Lessons - Level I, II ??
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Eug
December 19, 2007
Member since 03/3/2005 🔗
142 posts
Branching off from the Hired thread started by Langley...

I wanted to inquire about this a while back so here it goes

Let's say that I am an 'advanced intermediate'. Most probably a level 7, borderline 8 skier. (I hope that I am not being too optimistic here...). If I wanted to take a lesson, should I request a Level II instructor? Level I? Anybody available?

I will like to spend my money and time wisely and get the most out of a lesson or lessons.

For example, last year while going up the chair in Exhibition, I saw (and heard) an instructor just skiing in front of his student and he was just saying basically, 'watch me and follow me'. From what I saw, the student was marginally able to follow his tracks. In my opinion, it did not seemed that he was getting much out of that lesson. I would hate to be in that kind of a lesson. Maybe the instructor already watched him and recommended some tips but it did not look that way. I continued seeing this lesson format several times as I went up the chair.

Back in the late 80's I spent a whole week at Grey Rocks and the level of teaching was superb. The instructor will make each of us do a move and make his recommendations right afterwards.

This post was not meant to be a rant against local instructors as I have never taken a lesson locally. My experience with instruction is only what I had at Grey Rocks. I am just trying to be a better and knowledgeable customer because like Marcy Syms says: 'An educated customer is our best customer'... :-)
TomH
December 19, 2007
Member since 07/6/2005 🔗
375 posts
Generally you would be better off with a more experienced instructor, however, there are exceptions. I'm not sure if you can request a certain level or not.

As far as the teaching technique you saw from the lift that is a extremely useful way of teaching. Watch someone do it right and then try and do it yourself. Visualization. Also, follow the leader is a good way to teach students to control their speed using turn shape ect. If you watched a bunch of lessons at any mountain you would see this all the time. Heck, the junior ski races spent the whole day doing that on Exhibition last Saturday.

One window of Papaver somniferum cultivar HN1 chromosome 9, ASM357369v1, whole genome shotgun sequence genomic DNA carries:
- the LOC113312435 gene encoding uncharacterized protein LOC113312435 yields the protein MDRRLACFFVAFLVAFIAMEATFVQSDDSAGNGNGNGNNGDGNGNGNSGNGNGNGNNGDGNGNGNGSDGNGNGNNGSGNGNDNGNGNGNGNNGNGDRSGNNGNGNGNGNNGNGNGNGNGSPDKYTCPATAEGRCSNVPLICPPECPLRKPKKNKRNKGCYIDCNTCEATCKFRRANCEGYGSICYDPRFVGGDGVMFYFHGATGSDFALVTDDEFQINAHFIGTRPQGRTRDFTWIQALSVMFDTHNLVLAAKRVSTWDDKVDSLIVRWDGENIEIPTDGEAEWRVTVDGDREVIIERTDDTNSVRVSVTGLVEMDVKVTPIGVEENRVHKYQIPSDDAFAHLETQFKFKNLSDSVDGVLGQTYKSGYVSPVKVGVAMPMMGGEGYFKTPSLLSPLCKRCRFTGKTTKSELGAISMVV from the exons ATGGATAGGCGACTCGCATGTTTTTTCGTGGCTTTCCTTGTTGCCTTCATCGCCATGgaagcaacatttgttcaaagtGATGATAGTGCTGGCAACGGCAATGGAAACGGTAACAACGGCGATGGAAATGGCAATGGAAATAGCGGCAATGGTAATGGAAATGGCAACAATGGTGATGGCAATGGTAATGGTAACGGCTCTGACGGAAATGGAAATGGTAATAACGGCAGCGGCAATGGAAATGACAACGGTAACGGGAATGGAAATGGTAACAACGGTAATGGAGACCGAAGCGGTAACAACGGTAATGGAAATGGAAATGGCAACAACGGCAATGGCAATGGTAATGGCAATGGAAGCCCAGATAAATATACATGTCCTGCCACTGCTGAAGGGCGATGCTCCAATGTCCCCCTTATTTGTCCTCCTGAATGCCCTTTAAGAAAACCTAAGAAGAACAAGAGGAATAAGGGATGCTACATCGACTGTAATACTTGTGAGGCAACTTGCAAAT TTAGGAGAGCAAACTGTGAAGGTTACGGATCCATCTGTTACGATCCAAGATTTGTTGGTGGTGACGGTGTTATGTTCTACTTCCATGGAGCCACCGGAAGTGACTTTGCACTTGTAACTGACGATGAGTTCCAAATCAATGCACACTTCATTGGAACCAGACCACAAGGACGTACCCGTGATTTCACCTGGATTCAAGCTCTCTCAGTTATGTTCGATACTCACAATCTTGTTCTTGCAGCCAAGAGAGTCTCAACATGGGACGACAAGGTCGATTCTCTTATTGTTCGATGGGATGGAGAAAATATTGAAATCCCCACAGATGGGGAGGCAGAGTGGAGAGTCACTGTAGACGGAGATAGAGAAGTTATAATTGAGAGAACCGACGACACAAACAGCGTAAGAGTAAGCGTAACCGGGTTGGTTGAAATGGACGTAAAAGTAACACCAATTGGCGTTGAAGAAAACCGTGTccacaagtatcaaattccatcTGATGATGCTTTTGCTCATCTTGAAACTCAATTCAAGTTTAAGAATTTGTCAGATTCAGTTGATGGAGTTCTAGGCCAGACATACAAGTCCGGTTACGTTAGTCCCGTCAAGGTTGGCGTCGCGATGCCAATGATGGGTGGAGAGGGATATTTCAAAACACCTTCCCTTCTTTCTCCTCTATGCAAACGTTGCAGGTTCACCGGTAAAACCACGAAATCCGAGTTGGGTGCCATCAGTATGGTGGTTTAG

Of course, this learning tool shouldn't be used to the exclusion of the many other different techniques used to teach. But this is true with all methods.
Eug
December 19, 2007
Member since 03/3/2005 🔗
142 posts
Tom,

I understand exactly what you are saying.

The reason I brought it up is because the student seemed to be all over the place on the moguls in Exhibition. His form and technique, again IMHO, did not seem to be ready to follow the instructor. From what I saw the instructor will go a good distance on the run, wait for the student, and continue on. Of course I did not see the whole thing, but I think the student will have benefited more by doing specific maneuvers under the watchful eye of the instructor while in the moguls.
TomH
December 19, 2007
Member since 07/6/2005 🔗
375 posts
Eug,

First let me correct myself. The run the racers were training on wasn't Exhibition (its not open yet), I think they call it Snow Park or some such thing.

Basically, there are three ways to run ski drills when teaching. Lets say your instructor is focusing on skill X (say pole plants or angulation):

1) The instructor talks to the group, tells them what to concentrate on and perhaps gives them a drill that reinforces the technique he is teaching. He then tells the students to watch him ski to point X (demonstrating the drill) and the each student proceeds to ski one by one to where he waits while he (she) watches. As the skier arrive he will usually comment quickly as he is watching the next skier come down.

2) The instructor talks to group ect. ect. ect. Then he tells the students to ski one by one to some point down the mountain while he watches. As the skier goes down he points out things to the waiting students as they watch the skier go down. Then when they are all waiting at point X down the hill they watch the instructor ski to them hopefully demonstrating what he wanted them to do.